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Exercise isn't enough. To remain healthy, you need to build athleticism. Here's how.

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What is the best predictor of when you’ll die? That seems like a hard—not to mention morbid—question, but, incredibly, study after study is showing that simple tests of physical performance are highly predictive of future mortality.  

My favorite recent example is a study from Brazil that tracked just over 2,000 subjects age 50 and up. A 10 point score system was developed to assess how easily they could get up off the floor based on a sitting-rising test (SRT):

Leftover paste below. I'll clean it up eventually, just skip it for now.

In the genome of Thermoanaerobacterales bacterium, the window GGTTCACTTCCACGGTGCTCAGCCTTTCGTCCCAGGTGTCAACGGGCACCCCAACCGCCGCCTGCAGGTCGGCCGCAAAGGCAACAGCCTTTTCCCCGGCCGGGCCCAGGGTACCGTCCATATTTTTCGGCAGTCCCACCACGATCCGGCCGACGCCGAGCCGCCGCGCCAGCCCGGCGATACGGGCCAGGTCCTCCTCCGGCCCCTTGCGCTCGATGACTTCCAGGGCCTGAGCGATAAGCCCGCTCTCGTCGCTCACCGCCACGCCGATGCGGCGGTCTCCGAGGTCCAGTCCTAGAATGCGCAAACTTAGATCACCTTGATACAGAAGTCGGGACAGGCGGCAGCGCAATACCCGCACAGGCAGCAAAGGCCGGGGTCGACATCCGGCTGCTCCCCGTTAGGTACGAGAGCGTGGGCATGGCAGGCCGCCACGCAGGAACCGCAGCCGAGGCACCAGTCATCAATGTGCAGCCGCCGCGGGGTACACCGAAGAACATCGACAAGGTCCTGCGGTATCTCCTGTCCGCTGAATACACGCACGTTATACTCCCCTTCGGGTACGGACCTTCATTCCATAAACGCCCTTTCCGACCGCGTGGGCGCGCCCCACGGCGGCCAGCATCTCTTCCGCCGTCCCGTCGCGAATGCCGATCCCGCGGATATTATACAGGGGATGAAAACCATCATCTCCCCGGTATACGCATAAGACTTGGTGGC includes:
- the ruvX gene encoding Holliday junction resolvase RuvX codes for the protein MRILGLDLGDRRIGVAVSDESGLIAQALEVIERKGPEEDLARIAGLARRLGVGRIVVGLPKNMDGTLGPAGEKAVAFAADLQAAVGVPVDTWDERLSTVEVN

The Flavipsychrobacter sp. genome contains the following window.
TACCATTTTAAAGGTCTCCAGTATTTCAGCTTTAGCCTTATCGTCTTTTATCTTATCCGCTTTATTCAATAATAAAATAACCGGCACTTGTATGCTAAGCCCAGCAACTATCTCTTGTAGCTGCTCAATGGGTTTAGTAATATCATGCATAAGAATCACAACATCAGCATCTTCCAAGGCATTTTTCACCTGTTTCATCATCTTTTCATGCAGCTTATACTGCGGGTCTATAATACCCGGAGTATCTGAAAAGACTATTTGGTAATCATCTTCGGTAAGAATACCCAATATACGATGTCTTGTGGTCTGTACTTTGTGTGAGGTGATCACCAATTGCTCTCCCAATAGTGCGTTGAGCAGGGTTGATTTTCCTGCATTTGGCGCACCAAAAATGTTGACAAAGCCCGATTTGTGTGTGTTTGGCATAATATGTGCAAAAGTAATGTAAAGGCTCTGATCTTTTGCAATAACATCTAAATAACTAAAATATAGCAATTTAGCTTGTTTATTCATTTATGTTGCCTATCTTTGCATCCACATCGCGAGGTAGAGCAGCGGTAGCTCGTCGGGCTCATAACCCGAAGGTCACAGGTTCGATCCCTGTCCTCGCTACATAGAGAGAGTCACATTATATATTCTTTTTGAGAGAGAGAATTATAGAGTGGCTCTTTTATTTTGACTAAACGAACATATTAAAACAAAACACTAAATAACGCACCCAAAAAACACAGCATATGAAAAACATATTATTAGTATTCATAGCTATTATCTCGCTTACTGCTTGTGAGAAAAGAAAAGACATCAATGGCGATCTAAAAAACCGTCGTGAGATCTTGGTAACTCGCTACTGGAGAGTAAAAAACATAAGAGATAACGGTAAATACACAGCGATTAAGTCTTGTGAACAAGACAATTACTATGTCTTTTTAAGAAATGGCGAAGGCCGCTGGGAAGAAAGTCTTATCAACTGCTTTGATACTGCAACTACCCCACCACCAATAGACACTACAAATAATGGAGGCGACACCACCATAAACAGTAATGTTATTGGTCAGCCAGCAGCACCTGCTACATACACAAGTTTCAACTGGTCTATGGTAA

Lower SRT scores were associated with higher mortality (p<0.001). A continuous trend for longer survival was reflected by multivariate-adjusted (age, sex, body mass index) hazard ratios of 5.44 (95% CI 3.1–9.5), 3.44 (95% CI 2.0–5.9), and 1.84 (95% CI 1.1–3.0) (p<0.001) from lower to higher SRT scores. Each unit increase in SRT score conferred a 21% improvement in survival. Conclusions: Musculoskeletal fitness, as assessed by SRT, was a significant predictor of mortality in 51–80-year-old subjects.

There was a clear relationship between how easy it was for the people to get off the floor and how long they lived.

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